I care not for the dodgy hotels and the infamous red light district label of geylang, but the food finds at the area are great. As a kid, I lived at eunos and it was very convenient for my family and I to get to geylang, thus accounting for the numerous supper nights I had during my childhood.
It has been years since i last enjoyed a comfortable night of supper with my family there, but I recall that my few favourite sinful indulgence were durians, porridge, chinese pastries and dim sum! Having durians at geylang is part of the experience, but beware of getting scammed by nasty durian sellers. Some of them seem to be getting outrageously audacious in overcharging customers, apparently demanding that customers who had already eaten their fill of durians to pay much more than they were originally quoted.
a charm of its own
Geylang is associated with mostly negative connotations here in Singapore. Tell someone you are at Geylang and they would probably tease you or ask why you're there for. Well, I'm sure most of you would have known about the shady red-light district that Geylang is infamous for but hey! There's more to that! In Singapore, there is no area without nice food. ;)
I would recommend 'Wen Dao Shi'. For those of you who can't read Mandarin, just look out for a red signboard, with three golden mandarin characters on it. It's a small dim sum shop with great pocket-friendly prices for freshly-made dim sum. The shop is a little on the squeezy side, especially the tight entrance/exit pathway. Be careful when walking there because you might get burned by the hot steamers next to the pathway. The dim sum is really nice, big prawns, fresh pork.. I'm sure most of you would know how good dim sum taste like. It can get really crowded here so prepared to wait if you are coming around supper time.
Along the stretches of the different Geylang streets, you can also find makeshift durian stalls. Many people love to go there for durian. You choose, you pay, you sit there and enjoy. Fuss-free! There are also a few indian muslim stores which serves fragrant and thick mutton soups.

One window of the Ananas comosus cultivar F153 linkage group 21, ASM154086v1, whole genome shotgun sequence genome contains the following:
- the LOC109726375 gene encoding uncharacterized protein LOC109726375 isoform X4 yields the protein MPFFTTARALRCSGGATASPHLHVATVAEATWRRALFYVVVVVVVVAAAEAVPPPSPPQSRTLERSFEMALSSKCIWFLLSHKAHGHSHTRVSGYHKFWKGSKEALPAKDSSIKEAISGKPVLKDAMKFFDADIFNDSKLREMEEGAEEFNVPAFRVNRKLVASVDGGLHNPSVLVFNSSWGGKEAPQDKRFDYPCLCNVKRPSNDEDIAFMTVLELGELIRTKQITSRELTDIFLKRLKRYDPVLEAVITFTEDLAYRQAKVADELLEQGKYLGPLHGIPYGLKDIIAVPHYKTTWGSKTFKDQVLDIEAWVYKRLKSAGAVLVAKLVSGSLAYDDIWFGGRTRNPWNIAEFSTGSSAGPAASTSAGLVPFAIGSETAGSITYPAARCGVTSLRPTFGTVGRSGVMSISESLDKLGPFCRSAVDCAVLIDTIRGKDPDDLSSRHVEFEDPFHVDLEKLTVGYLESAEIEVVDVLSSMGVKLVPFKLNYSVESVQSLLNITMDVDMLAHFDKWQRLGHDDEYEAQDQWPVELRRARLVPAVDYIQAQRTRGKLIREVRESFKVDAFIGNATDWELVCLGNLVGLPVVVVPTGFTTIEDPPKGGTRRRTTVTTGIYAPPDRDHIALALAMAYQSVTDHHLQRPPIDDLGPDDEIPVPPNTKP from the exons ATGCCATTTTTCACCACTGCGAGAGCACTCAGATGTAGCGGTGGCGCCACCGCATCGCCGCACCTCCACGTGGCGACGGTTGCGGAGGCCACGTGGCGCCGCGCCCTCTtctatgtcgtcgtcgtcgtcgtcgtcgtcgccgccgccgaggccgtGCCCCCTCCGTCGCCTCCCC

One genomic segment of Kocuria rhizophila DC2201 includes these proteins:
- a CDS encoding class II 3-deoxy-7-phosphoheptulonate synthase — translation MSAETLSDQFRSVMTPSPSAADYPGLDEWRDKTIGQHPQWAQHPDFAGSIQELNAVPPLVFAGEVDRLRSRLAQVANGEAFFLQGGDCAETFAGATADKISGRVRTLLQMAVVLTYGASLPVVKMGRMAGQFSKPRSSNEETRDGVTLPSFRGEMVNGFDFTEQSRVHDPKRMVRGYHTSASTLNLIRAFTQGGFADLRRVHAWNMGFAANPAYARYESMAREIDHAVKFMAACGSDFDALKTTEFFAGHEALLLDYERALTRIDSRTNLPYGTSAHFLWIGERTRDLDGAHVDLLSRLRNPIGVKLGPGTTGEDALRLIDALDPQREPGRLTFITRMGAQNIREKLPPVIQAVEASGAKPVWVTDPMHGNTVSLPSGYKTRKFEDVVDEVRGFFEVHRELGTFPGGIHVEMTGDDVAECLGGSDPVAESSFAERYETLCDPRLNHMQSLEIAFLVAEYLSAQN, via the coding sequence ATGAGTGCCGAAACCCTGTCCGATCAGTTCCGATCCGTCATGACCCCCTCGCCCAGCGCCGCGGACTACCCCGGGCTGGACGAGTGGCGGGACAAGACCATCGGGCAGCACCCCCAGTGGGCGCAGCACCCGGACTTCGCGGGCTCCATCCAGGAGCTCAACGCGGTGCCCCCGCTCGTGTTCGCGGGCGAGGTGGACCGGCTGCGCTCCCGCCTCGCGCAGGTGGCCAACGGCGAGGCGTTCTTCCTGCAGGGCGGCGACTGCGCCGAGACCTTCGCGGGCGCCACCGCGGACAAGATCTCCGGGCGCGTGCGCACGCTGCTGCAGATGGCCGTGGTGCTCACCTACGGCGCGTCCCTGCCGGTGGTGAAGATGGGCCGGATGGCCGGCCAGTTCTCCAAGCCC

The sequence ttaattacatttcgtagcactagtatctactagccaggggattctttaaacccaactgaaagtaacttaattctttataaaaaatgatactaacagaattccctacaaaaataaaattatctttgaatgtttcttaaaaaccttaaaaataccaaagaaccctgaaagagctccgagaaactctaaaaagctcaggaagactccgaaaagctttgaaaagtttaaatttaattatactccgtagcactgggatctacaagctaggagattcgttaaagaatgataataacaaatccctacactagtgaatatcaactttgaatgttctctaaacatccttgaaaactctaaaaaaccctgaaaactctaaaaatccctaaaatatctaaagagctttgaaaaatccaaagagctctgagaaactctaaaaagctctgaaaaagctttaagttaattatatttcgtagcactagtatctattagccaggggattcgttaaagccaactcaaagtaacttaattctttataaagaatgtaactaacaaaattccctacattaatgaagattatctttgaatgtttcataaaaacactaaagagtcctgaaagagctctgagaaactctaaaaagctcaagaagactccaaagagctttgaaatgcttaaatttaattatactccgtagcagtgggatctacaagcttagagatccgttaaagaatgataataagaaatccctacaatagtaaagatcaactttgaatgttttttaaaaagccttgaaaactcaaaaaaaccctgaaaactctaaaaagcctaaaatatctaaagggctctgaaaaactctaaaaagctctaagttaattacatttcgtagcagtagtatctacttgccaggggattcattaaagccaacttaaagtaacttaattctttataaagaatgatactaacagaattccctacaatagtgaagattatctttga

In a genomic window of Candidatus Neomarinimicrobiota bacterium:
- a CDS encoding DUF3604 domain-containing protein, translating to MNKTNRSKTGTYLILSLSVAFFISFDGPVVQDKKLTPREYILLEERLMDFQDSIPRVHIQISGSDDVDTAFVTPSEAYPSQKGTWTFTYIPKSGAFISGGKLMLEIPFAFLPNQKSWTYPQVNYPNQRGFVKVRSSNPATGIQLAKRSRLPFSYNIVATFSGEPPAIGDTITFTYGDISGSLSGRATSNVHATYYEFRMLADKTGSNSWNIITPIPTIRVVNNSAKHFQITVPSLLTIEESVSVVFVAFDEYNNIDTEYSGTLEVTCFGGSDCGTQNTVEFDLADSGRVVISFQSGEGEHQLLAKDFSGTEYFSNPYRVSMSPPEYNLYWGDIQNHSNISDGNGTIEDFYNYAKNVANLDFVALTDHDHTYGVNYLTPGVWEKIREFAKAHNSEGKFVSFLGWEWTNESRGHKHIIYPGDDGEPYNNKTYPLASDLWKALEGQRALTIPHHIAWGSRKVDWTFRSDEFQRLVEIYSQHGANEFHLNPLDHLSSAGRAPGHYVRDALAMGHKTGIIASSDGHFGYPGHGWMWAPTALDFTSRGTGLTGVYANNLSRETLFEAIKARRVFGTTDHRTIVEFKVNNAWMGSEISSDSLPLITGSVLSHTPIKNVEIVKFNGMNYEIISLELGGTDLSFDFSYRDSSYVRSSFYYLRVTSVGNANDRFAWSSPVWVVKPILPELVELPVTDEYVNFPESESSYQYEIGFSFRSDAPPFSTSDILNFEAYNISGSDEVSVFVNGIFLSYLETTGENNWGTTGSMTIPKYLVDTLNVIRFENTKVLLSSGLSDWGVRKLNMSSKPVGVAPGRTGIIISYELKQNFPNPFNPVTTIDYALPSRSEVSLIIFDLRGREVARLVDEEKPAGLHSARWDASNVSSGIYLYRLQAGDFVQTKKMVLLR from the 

On the road, through the night
Infamous for its shady nightlife, the great food in Geylang takes second place in what connotates with its name. I guess the best experience I've had in Geylang was during a night cycling trip with my friends.
Starting from my old house in Sembawang, I made my way to Serene centre where I met my NS buddies. That in itself was a good hour of cycling. But we decided at Serene Centre that the night was still young, and the roads were still yearning to be cycled on. We made our way towards the east and found ourselves sitting outside the esplanade, gambling (not with money) to see who would treat everyone to 'Tau Hui' when we get to Geylang. I don't remember who it was who lost the game, but I do remember enjoying my desert in the middle of the night in Geylang. Having laboured through the night to get to our destination, I had never tasted anything better.
Geylang might be famous as a red light district, but their food is fabulous.
Some popular dishes among me and my peers are their ban mian / mee hun gui (as my friends call it), bak kuk teh, dim sum, and many many more.
Definitely a must go for all food lovers!
As for the prostitutes, you can see them along the streets but I think they don't usually go out and harass people (at least not for my male friends). But again maybe that's because we go there in a large group. When you travel past there in the noon, you will see a line of the girls lining outside the hotels.
Compared to other countries, I do agree that Geylang is considered quite "clean". With controls and order put into place (I assume), it could at least reduce the chances of contracting diseases. Since it is impossible to eradicate prostitution (they could go overseas and make things worse), I think this is the best we can get of the "bad".
No matter what Geylang is, it is certainly a unique part of Singapore that we cannot dismiss.
I for one, am one who is always open to seeing Singapore from all the different angles. Hence there is no way I was going to avoid exploring Geylang simply because I have no plans to engage one of the many prostitutes that line its street.
While I must say that this red light district is very much tamer than it once was, it nevertheless provides visitors into an eye opening insight into the local sex trade. One just need to walk along any of the lorongs to see for themselves a side of Singapore not seen anywhere else on the island.
After the foray into singapore's right light district, head to one of the kopitiams within the vicinity for the food found here is some of the best around town.